• Dibba al-Hisn;
  • pre-Islamic;
  • burials;
  • human remains;
  • faunal remains;
  • bioarchaeology;
  • tooth mutilation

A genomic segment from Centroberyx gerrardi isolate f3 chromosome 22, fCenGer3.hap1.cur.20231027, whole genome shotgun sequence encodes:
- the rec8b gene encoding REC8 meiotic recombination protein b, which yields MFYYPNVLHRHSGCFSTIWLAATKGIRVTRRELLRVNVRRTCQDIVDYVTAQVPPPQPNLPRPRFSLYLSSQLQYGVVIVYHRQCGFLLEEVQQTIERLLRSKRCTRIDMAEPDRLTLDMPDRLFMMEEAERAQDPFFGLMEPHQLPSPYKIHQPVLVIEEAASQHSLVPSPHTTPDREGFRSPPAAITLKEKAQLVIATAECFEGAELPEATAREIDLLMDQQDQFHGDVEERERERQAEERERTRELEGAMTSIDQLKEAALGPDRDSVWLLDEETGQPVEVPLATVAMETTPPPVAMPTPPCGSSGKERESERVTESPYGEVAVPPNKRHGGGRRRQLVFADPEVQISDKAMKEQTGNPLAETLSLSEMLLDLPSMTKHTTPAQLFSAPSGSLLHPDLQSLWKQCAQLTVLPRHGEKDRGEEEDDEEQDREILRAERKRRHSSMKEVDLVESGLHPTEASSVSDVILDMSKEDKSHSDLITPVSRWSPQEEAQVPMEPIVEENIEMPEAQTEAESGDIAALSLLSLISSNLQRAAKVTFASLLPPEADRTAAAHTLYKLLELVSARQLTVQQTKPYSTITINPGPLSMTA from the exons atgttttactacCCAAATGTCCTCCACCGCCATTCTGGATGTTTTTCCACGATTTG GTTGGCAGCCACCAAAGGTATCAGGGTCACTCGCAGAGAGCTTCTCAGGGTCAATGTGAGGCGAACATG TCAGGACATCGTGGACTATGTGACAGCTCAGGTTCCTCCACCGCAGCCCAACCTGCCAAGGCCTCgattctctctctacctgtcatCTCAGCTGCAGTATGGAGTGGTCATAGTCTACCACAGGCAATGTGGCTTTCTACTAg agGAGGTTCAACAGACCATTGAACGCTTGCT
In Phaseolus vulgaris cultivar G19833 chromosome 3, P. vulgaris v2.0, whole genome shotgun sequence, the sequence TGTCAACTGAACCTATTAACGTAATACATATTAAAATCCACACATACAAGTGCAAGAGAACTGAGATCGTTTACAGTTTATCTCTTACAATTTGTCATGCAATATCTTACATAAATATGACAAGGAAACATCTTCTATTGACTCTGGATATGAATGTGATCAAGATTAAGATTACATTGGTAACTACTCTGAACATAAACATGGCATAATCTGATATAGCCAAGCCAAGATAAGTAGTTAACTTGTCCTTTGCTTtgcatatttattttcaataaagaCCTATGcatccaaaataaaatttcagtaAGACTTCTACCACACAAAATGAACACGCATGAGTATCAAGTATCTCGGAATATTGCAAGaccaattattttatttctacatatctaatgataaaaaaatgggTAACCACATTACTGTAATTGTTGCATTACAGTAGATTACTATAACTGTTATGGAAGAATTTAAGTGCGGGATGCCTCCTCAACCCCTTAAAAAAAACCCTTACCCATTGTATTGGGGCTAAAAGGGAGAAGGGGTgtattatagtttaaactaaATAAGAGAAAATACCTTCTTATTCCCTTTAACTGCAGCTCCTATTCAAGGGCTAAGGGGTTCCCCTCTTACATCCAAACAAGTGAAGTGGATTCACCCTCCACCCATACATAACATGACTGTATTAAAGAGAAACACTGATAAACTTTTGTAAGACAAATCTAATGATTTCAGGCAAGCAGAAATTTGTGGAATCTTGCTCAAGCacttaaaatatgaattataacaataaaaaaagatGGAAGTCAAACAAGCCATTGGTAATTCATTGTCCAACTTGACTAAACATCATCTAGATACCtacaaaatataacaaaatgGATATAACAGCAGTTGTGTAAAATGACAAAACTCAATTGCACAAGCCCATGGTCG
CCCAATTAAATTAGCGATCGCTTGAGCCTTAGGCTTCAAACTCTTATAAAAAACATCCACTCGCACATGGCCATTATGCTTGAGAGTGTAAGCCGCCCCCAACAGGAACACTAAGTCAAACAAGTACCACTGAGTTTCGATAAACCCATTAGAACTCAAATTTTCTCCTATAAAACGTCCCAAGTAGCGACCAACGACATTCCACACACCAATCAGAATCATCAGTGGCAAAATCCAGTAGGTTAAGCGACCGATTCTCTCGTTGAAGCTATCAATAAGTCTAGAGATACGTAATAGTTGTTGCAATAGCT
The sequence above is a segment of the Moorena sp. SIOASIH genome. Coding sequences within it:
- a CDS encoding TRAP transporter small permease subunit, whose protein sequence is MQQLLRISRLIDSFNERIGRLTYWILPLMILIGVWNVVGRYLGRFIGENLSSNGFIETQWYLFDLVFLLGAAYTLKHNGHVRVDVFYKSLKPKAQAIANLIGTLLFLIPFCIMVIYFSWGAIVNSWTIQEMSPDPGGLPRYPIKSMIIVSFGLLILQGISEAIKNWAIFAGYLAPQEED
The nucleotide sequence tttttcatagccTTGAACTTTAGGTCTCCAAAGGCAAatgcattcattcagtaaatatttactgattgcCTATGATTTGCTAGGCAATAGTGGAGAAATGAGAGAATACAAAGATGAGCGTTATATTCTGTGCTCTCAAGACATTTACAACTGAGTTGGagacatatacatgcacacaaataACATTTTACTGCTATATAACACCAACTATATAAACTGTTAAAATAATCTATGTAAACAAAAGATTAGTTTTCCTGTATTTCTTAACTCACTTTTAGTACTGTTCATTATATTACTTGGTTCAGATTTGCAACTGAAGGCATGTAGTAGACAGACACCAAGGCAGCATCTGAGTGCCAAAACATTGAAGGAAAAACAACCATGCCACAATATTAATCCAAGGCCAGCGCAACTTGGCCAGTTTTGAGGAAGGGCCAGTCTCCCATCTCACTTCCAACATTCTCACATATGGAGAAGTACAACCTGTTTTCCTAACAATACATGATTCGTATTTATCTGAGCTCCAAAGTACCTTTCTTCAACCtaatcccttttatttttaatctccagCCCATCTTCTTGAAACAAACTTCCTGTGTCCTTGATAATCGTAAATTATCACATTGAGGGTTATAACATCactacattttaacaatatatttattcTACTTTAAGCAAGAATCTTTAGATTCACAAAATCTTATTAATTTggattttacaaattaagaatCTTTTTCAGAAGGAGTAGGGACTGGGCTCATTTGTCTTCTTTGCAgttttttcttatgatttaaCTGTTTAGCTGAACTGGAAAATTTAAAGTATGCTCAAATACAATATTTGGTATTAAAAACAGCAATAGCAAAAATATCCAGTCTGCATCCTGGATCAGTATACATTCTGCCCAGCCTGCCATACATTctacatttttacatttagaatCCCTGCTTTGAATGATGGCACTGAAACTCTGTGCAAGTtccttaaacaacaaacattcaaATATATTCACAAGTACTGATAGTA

Human skeletal remains of sixteen individuals found at Dibba al-Hisn in the Emirate of Sharjah (UAE) are analysed with regard to standard anthropological criteria. They represent the poorly known pre-Islamic period of the first centuries AD. Remains of at least fifteen individuals were recovered from a semi-subterranean grave-chamber together with rich archaeological grave-goods. An additional, almost complete skeleton was found in the open area near the chamber. While the size and nature of the sample prevent demographic analyses, skeletal features studied with the help of macro- and microscopic as well as radiographic methods provide details on individual life histories and living conditions, as well as mortuary habits and taphonomic processes. Of special interest is a case of intentional tooth mutilation as well as two cases of skull trauma apparently caused by violent inter-personal conflict. The results of the analysis of the faunal remains from the grave-chamber and its surroundings are presented in an appendix.